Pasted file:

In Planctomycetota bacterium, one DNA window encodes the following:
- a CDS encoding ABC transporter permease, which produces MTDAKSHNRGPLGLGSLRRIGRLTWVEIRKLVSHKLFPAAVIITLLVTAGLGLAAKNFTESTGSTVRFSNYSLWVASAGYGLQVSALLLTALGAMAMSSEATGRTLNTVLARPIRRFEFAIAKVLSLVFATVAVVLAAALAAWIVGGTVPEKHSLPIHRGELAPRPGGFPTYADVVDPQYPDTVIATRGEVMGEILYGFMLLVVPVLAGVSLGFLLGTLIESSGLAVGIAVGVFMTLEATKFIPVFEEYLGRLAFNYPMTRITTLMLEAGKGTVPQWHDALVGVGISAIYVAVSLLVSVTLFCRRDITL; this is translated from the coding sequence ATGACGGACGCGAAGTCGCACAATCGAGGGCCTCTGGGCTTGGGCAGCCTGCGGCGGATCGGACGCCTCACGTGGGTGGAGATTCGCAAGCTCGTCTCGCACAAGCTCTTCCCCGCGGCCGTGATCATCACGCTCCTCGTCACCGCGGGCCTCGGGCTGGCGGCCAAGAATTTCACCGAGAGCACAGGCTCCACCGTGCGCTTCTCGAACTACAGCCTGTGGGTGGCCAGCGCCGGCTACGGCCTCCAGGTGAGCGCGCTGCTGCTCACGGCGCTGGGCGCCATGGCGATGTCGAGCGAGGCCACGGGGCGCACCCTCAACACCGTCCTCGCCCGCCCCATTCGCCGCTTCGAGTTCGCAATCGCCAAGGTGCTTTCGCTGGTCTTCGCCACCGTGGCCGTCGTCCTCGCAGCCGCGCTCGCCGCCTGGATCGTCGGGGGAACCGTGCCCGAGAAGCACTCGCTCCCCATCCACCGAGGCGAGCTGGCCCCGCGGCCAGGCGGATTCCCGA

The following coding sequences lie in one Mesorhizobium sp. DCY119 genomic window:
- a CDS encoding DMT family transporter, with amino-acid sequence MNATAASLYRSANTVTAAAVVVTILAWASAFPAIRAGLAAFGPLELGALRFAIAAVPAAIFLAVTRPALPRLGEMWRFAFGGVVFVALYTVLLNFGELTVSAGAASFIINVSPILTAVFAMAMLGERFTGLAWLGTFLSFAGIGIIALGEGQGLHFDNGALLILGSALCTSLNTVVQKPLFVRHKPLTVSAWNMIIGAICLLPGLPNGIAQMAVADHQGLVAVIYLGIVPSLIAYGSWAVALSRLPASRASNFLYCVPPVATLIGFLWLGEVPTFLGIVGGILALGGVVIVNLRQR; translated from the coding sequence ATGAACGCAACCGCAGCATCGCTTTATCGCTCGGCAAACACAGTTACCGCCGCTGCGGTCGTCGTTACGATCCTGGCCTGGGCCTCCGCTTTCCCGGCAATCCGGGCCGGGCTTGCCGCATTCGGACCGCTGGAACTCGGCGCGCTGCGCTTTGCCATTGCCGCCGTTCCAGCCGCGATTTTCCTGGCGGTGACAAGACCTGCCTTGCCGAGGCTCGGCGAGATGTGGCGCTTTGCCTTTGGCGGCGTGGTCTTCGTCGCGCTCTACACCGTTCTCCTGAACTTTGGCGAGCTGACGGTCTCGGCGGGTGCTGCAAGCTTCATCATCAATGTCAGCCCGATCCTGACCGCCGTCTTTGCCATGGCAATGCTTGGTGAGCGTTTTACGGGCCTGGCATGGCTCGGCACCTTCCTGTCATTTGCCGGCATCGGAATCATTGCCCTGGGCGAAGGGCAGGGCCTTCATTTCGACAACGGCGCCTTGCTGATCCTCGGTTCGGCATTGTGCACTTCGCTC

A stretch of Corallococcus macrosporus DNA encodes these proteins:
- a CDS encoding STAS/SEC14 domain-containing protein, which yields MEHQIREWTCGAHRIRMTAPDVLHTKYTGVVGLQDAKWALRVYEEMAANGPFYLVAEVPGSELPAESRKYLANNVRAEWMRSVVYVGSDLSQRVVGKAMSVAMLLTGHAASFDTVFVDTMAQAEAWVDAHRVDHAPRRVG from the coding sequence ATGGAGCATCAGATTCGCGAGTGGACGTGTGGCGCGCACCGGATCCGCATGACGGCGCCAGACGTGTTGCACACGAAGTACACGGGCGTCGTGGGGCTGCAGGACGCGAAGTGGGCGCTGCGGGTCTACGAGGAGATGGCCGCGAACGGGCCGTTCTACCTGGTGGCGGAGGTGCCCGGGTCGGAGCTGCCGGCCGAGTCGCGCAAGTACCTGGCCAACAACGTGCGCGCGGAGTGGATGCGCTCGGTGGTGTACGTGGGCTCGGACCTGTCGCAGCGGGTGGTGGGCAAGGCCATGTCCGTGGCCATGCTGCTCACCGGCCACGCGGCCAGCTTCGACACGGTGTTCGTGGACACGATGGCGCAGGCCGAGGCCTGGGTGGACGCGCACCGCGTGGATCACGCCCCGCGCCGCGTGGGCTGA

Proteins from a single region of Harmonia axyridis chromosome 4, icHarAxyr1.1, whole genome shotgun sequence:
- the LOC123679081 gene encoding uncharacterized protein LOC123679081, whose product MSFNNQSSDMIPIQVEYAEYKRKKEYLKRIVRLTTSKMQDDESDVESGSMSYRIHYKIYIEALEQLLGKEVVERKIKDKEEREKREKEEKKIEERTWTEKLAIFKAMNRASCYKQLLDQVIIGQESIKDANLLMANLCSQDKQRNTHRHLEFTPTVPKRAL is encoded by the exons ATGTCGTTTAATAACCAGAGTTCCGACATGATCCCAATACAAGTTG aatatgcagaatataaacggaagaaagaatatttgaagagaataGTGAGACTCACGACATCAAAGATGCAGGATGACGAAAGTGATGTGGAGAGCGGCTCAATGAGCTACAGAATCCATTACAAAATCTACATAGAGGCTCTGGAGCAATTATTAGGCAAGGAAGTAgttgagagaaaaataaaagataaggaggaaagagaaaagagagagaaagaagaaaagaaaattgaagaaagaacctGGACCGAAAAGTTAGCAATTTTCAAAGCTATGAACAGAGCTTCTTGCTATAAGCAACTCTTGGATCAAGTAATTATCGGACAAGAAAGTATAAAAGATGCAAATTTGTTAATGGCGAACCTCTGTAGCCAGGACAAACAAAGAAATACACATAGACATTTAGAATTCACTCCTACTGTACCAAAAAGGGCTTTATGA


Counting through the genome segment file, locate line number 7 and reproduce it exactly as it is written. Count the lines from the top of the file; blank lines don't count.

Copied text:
Proteins from a single region of Harmonia axyridis chromosome 4, icHarAxyr1.1, whole genome shotgun sequence: